TUESDAY, May 27, 2014 (HealthDay News) -- Nearly one in five Medicare patients are victims of medical injuries that often aren't related to their underlying disease or condition, according to new research.
The injuries included: being given the wrong medication, having an allergic reaction to a medication, or receiving any treatment that led to more complications of an existing medical problem.
"These injuries are caused by the medical care or management rather than any underlying disease," said lead researcher Mary Carter, director of the Gerontology Program at Towson University in Maryland.
About two-thirds of these injuries occurred during outpatient care, rather than in the hospital, the study findings showed.
While there has been a great deal of effort in trying to understand medical injury in hospitals, not as much has been done in clinics, doctor's offices, outpatient surgery centers, emergency rooms and nursing homes, noted Carter.
"To really improve our ability to prevent these types of adverse events, we have to focus at least as much on outpatient care as we do on inpatient care," Carter said.
Findings from the study were published online May 27 in the journal Injury Prevention. It's important to note that while the people in the study all had Medicare insurance, the study didn't show that having Medicare insurance caused any of these injuries.
For the study, Carter and her colleagues collected data on more than 12,500 Medicare patients who made claims between 1998 and 2005. Their average age was 76.
The researchers found that 19 percent of those included in the study experienced at least one adverse medical event. That's higher than previous research estimates that suggested the rate of adverse medical events was probably around 13.5 percent for hospitalized patients, according to background information in the study.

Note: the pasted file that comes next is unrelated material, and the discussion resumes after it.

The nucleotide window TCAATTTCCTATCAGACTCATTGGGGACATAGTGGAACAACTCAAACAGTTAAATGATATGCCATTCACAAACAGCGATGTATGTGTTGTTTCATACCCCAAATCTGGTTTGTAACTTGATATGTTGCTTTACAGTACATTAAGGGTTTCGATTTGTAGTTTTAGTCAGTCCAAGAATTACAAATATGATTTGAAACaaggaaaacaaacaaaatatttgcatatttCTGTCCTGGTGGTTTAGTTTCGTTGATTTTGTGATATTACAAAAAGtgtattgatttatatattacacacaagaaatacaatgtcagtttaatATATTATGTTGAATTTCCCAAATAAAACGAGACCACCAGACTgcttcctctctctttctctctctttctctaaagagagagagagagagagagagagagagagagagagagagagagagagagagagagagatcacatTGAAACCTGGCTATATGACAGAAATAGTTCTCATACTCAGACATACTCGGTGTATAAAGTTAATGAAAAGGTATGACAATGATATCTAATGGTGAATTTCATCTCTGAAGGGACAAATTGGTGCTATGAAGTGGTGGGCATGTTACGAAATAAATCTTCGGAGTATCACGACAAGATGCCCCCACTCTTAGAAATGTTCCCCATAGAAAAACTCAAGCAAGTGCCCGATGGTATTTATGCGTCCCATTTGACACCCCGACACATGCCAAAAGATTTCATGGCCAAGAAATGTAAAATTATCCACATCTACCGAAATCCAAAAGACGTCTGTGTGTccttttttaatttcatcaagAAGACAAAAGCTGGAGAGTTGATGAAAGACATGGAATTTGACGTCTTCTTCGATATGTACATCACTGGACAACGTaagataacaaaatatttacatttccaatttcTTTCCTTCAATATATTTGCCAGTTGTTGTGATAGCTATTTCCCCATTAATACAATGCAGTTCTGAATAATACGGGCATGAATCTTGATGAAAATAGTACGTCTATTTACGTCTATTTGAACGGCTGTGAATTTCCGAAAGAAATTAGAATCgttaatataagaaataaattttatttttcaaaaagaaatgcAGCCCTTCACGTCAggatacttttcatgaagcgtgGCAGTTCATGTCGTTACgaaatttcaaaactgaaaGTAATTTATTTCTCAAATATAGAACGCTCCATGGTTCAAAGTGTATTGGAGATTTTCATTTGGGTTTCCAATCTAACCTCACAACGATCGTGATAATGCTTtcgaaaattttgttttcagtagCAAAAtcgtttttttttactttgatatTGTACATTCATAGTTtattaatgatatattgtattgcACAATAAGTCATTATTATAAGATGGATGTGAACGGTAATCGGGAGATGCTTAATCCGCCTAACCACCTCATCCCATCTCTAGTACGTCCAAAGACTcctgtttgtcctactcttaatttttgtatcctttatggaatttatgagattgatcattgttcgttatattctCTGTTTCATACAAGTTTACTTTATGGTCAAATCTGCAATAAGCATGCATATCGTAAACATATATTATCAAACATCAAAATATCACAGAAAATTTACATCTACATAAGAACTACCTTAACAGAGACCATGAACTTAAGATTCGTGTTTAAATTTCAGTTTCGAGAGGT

"The rate of these injuries is probably higher than has been estimated," she said.
Sixty-two percent of these injuries took place during outpatient care, the investigators found.
Older people, men and those from lower-income backgrounds were most at risk of an adverse medical event, the study authors found. They also found that people who had chronic medical conditions or who were disabled in some way were more at risk of a medical injury.
Each additional month of age was associated with a 1 percent increase in the risk of a medical injury. In addition, the risk of experiencing an adverse medical event increased by 27 percent for each chronic condition a person had, the report revealed.
The death rate among those who had experienced a medical injury was nearly twice as high as among patients who hadn't had one, Carter said.
The consequences of these injuries were lasting. "We are seeing increased health care costs over a year following the injury with the greater use of medical services," said Carter.
Dr. David Katz is director of the Yale University Prevention Research Center and president of the American College of Lifestyle Medicine. He said: "We have long known that medical care, while pledged to avoid harm above all, actually imposes quite a bit of it. Medical injury is all too common, and adverse effects of treatment are common, even in the absence of error."
But, he added, a process of continuous assessment and systems-level reform is needed to reduce medical errors to the minimum.
"There is also need to cultivate more health by living well," he said. "Medical injuries occurred in the context of treatment, and were more common with more serious conditions. That older patients with several chronic diseases and on multiple medications are more prone to adverse medical events is less than shocking."
For more about patient safety, visit the National Patient Safety Foundation.
SOURCES: Mary Carter, Ph.D., director, Gerontology Program, Towson University, Md.; David Katz, M.D., M.P.H., director, Yale University Prevention Research Center, New Haven, Conn., and president, American College of Lifestyle Medicine, Chesterfield, Mo.; May 27, 2014, Injury Prevention, online
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